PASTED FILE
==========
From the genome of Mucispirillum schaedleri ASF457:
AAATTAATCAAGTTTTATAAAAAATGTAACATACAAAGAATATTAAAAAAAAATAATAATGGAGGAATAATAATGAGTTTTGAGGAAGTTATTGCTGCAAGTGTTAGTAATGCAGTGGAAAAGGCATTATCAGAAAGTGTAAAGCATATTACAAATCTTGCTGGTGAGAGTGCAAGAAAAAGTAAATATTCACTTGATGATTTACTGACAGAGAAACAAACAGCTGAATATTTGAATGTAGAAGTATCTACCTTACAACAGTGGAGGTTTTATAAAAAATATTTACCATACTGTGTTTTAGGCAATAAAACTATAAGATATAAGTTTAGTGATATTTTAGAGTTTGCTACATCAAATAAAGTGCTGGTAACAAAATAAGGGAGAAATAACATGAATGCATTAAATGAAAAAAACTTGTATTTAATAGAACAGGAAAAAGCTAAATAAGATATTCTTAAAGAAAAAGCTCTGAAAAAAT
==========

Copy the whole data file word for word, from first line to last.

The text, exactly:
From the genome of Mucispirillum schaedleri ASF457:
AAATTAATCAAGTTTTATAAAAAATGTAACATACAAAGAATATTAAAAAAAAATAATAATGGAGGAATAATAATGAGTTTTGAGGAAGTTATTGCTGCAAGTGTTAGTAATGCAGTGGAAAAGGCATTATCAGAAAGTGTAAAGCATATTACAAATCTTGCTGGTGAGAGTGCAAGAAAAAGTAAATATTCACTTGATGATTTACTGACAGAGAAACAAACAGCTGAATATTTGAATGTAGAAGTATCTACCTTACAACAGTGGAGGTTTTATAAAAAATATTTACCATACTGTGTTTTAGGCAATAAAACTATAAGATATAAGTTTAGTGATATTTTAGAGTTTGCTACATCAAATAAAGTGCTGGTAACAAAATAAGGGAGAAATAACATGAATGCATTAAATGAAAAAAACTTGTATTTAATAGAACAGGAAAAAGCTAAATAAGATATTCTTAAAGAAAAAGCTCTGAAAAAAT